was required to make the WordPerfect-based system work.

Our Land Systems and Support division in Adelaide is also implementing SIM
to manage the full documentation suite for Army light armoured vehicles.
This SIM system will link to the configuration management and line item
management capabilities of the MTMS enterprise manufacturing resource
management system (, and will
include full checkin/checkout and workflow control over graphics objects
included in the documents (e.g., illustrated parts breakdown lists). The
implementation work is pending release of the Army's budget to proceed with
the vehicle upgrade project, but - based on the Williamstown experience - we
anticipate no dramas.

Both SIM implementations include commented links to all kinds of source
documents. Document metadata (paper or electronic) are entered into a source
registry, and if electronic they may also be stored physically in a BLOB
repository linked to the registry. This allows us to securely link element
level content in our deliverables with the sources used by our authors for
that content. Changes to the sources can then readily be traced to the
deliverables to determine whether a change has any impact on deliverables
derived from the source information. Assuming intelligent comments are made
about what content in the source is actually referred to in the link, in
most cases it will not even be necessary to open the deliverable to
determine that there is no impact.

Both of these implementations will have complete workflow, revision and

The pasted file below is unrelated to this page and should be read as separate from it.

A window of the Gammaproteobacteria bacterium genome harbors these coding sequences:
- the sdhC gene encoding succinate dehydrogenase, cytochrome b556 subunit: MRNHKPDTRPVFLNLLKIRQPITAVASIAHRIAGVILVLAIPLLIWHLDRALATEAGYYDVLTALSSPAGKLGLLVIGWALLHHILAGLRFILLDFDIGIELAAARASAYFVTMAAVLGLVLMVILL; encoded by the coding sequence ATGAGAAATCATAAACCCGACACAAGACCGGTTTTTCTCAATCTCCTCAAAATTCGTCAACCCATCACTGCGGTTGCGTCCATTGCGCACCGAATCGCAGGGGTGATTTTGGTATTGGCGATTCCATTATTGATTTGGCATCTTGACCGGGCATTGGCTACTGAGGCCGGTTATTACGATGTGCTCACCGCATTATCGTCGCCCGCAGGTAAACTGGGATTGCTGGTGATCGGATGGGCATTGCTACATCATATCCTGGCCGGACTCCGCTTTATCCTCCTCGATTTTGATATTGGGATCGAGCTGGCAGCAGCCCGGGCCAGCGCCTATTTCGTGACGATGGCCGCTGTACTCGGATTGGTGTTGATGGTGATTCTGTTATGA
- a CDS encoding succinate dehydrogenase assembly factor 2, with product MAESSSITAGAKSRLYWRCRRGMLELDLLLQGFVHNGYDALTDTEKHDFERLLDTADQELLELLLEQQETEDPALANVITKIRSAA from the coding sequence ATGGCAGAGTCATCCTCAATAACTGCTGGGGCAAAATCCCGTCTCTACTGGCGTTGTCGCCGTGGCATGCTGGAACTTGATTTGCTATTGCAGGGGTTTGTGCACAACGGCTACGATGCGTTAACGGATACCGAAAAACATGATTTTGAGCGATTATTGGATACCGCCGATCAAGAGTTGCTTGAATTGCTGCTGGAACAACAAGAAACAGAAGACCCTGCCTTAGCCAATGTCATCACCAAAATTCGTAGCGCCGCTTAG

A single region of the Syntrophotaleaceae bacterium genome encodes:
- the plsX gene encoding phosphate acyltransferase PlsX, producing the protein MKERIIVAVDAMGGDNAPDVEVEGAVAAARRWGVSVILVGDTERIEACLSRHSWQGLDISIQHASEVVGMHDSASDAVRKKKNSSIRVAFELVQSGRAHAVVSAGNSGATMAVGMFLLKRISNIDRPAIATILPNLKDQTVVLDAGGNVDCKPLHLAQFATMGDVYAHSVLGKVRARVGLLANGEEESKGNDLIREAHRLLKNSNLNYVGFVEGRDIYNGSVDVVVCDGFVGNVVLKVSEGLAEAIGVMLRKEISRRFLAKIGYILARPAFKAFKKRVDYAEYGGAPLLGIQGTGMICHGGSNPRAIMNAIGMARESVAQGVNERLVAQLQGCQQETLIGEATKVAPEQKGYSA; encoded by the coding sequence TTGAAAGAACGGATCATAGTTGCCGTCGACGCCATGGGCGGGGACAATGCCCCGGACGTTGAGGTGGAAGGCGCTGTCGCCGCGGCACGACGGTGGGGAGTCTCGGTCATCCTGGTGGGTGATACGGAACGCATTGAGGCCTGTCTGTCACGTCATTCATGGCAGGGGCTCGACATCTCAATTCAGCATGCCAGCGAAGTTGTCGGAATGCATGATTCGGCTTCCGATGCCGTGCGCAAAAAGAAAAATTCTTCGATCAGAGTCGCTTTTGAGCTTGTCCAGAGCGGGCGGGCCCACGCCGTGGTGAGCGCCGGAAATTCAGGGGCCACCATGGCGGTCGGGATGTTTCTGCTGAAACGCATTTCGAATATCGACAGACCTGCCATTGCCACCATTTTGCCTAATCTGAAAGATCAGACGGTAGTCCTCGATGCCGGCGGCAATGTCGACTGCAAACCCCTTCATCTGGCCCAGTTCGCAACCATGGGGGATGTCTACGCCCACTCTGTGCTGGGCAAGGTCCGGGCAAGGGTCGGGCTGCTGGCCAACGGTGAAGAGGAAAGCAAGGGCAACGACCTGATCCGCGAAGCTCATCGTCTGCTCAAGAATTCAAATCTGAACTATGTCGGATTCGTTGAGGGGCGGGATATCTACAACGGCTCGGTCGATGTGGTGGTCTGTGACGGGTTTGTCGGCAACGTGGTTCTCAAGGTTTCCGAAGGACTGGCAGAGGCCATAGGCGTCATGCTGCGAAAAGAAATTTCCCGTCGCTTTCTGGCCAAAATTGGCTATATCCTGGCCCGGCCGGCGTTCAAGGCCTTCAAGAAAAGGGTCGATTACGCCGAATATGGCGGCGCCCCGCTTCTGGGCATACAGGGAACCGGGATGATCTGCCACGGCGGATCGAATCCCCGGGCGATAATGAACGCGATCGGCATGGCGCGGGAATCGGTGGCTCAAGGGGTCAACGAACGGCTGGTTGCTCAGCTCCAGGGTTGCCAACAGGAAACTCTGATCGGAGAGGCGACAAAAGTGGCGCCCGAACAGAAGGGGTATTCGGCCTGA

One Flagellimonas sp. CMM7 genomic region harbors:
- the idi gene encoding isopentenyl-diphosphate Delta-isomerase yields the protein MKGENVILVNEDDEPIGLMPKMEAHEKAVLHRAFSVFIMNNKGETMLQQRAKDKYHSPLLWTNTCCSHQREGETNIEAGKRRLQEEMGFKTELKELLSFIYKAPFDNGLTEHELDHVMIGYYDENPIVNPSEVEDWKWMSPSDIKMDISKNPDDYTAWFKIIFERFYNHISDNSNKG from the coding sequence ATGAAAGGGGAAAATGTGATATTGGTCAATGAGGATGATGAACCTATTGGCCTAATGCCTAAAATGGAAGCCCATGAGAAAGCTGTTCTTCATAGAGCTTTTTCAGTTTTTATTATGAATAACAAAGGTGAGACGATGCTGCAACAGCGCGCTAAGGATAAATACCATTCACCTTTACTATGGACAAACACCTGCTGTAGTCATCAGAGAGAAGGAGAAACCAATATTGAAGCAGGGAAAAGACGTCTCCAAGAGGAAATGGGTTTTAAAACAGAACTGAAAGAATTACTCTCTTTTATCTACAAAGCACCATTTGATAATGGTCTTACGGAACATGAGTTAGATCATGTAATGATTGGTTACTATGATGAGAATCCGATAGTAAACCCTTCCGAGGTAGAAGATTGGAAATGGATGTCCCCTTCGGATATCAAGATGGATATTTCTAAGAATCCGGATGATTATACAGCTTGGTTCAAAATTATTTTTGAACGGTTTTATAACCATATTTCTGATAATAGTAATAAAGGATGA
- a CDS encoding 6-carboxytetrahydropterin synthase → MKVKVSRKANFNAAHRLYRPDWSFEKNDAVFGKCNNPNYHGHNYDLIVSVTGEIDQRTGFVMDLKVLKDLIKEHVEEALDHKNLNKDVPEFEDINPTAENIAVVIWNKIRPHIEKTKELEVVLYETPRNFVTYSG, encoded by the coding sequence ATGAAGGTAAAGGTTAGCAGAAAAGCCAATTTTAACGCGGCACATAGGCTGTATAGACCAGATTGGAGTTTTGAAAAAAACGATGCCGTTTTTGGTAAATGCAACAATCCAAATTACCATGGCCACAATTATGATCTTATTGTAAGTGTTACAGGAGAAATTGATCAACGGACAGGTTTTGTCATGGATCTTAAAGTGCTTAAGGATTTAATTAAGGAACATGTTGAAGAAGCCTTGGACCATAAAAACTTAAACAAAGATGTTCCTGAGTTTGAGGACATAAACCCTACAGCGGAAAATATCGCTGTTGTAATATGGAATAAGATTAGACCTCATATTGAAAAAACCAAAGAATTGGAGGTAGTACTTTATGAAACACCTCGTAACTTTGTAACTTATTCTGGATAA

release control and the ability to provide a view of the data at any
arbitrary point in time.

A point I forgot to make in my previous posting about our SIM implementation
is that it involves no modifications of any kind to third party products.
Unlike the other DCMS products listed, SIM servers include no third party
products anywhere in their architectures. It even includes its own integral
object oriented scripting language (a real advantage where system
maintenance skills are concerned). The user client is the user's default Web
browser (to IE4 standard). All user and management interactions with SIM are
via HTML forms. Document metadata editing is also done via HTML forms. The
document is edited in the user's preferred SGML editor. SIM launches the
document as a .SGM mime-type and associated objects to a designated user
directory, and the author's default SGML editor (as determined by the
Windows file association) automatically opens the file for editing. We have
tested FrameMaker+SGML, Epic Editor and XMetaL on the same documents with no
hassles of any kind. With minor configuration changes to the SIM Web Server,
there is no reason why our authors could not work as well in Miami as they
do in Williamstown. The environment would work exactly the same way whether
they were sitting next to the server or using it from the opposite side of
the globe. SIM's Internet security is good enough for some fairly
unforgiving clients.

If you wish to follow this up with specific questions, I will try to oblige.

Bill Hall
Documentation Systems Specialist
Integrated Logistic Support
Naval Projects and Support
Tenix Defence Systems Pty Ltd
Williamstown, Vic. 3016 AUSTRALIA
Email: bill -dot- hall -at- tenix -dot- com <mailto:bill -dot- hall -at- tenix -dot- com>